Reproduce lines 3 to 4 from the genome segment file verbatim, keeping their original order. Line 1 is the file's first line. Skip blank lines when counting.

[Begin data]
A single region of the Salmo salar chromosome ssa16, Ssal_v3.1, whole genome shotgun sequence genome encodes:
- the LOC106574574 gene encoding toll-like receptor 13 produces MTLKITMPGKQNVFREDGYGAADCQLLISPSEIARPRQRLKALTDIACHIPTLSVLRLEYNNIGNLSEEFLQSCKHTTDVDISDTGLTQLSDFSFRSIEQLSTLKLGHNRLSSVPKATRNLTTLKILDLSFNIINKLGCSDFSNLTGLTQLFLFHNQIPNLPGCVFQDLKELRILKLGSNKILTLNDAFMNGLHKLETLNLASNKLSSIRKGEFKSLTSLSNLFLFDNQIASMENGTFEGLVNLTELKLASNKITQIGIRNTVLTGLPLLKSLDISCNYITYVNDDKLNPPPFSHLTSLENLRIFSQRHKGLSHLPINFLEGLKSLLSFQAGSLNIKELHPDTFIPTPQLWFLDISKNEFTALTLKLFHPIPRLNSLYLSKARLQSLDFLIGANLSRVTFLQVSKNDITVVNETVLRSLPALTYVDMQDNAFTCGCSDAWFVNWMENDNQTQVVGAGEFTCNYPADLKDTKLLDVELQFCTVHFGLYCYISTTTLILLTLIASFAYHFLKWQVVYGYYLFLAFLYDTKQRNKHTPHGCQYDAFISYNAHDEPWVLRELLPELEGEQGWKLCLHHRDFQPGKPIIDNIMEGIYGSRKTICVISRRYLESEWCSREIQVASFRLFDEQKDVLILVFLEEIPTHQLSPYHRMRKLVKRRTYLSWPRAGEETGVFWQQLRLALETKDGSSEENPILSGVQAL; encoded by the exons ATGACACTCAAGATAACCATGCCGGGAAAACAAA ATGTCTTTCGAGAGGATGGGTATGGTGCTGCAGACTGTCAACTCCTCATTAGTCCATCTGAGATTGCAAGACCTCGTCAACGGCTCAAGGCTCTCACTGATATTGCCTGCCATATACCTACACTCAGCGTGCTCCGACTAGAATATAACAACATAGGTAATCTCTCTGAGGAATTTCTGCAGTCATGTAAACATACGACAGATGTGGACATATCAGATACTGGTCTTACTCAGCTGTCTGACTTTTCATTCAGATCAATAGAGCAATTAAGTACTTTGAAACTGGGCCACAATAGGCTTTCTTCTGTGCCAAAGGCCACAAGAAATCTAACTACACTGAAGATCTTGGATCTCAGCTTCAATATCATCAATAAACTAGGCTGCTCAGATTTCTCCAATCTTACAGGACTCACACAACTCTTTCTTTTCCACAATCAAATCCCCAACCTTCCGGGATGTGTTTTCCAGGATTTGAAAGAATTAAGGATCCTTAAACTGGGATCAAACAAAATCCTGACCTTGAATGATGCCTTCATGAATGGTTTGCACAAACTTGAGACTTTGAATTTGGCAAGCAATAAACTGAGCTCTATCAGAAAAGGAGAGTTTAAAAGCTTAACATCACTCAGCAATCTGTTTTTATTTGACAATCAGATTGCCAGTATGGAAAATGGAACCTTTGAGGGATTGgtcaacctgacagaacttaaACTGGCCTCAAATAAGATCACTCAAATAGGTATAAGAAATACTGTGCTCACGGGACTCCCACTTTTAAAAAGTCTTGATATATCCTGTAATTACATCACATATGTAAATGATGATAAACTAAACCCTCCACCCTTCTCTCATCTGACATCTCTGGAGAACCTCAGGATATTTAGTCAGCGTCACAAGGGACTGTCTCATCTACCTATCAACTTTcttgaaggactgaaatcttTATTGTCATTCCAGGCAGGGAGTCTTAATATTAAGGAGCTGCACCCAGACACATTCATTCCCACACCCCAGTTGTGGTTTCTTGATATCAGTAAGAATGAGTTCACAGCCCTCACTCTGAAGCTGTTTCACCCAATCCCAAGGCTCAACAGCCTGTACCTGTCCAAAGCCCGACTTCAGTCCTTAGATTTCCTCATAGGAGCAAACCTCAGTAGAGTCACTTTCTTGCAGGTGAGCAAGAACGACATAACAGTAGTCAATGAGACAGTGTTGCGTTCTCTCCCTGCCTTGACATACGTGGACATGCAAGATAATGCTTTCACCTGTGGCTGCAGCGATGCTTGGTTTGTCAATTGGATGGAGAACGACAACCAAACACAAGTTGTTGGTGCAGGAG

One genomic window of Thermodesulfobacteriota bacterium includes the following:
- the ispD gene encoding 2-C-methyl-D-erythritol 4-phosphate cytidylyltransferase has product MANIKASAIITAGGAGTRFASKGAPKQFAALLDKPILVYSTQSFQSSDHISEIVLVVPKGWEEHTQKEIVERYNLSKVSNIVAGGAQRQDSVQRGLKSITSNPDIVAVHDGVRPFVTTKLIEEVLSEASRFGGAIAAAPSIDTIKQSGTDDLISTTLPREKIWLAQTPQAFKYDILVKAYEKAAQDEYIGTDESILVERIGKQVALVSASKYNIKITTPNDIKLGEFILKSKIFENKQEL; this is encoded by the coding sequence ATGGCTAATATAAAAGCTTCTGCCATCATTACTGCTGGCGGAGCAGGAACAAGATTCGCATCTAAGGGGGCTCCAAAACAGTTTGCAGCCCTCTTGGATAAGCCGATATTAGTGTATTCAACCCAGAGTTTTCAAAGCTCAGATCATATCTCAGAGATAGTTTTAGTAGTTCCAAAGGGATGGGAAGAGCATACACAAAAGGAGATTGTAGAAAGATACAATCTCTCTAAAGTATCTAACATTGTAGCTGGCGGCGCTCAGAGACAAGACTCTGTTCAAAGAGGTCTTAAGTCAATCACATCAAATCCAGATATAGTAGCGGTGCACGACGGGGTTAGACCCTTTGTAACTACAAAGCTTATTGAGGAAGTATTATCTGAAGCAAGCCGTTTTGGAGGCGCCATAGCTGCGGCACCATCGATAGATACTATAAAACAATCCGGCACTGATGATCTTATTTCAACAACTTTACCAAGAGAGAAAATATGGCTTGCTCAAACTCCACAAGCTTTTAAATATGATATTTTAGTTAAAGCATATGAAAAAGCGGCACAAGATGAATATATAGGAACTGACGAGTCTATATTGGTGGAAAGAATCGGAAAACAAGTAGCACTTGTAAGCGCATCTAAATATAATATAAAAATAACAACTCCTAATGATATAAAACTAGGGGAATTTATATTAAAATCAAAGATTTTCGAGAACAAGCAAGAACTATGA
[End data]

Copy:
One genomic window of Thermodesulfobacteriota bacterium includes the following:
- the ispD gene encoding 2-C-methyl-D-erythritol 4-phosphate cytidylyltransferase has product MANIKASAIITAGGAGTRFASKGAPKQFAALLDKPILVYSTQSFQSSDHISEIVLVVPKGWEEHTQKEIVERYNLSKVSNIVAGGAQRQDSVQRGLKSITSNPDIVAVHDGVRPFVTTKLIEEVLSEASRFGGAIAAAPSIDTIKQSGTDDLISTTLPREKIWLAQTPQAFKYDILVKAYEKAAQDEYIGTDESILVERIGKQVALVSASKYNIKITTPNDIKLGEFILKSKIFENKQEL; this is encoded by the coding sequence ATGGCTAATATAAAAGCTTCTGCCATCATTACTGCTGGCGGAGCAGGAACAAGATTCGCATCTAAGGGGGCTCCAAAACAGTTTGCAGCCCTCTTGGATAAGCCGATATTAGTGTATTCAACCCAGAGTTTTCAAAGCTCAGATCATATCTCAGAGATAGTTTTAGTAGTTCCAAAGGGATGGGAAGAGCATACACAAAAGGAGATTGTAGAAAGATACAATCTCTCTAAAGTATCTAACATTGTAGCTGGCGGCGCTCAGAGACAAGACTCTGTTCAAAGAGGTCTTAAGTCAATCACATCAAATCCAGATATAGTAGCGGTGCACGACGGGGTTAGACCCTTTGTAACTACAAAGCTTATTGAGGAAGTATTATCTGAAGCAAGCCGTTTTGGAGGCGCCATAGCTGCGGCACCATCGATAGATACTATAAAACAATCCGGCACTGATGATCTTATTTCAACAACTTTACCAAGAGAGAAAATATGGCTTGCTCAAACTCCACAAGCTTTTAAATATGATATTTTAGTTAAAGCATATGAAAAAGCGGCACAAGATGAATATATAGGAACTGACGAGTCTATATTGGTGGAAAGAATCGGAAAACAAGTAGCACTTGTAAGCGCATCTAAATATAATATAAAAATAACAACTCCTAATGATATAAAACTAGGGGAATTTATATTAAAATCAAAGATTTTCGAGAACAAGCAAGAACTATGA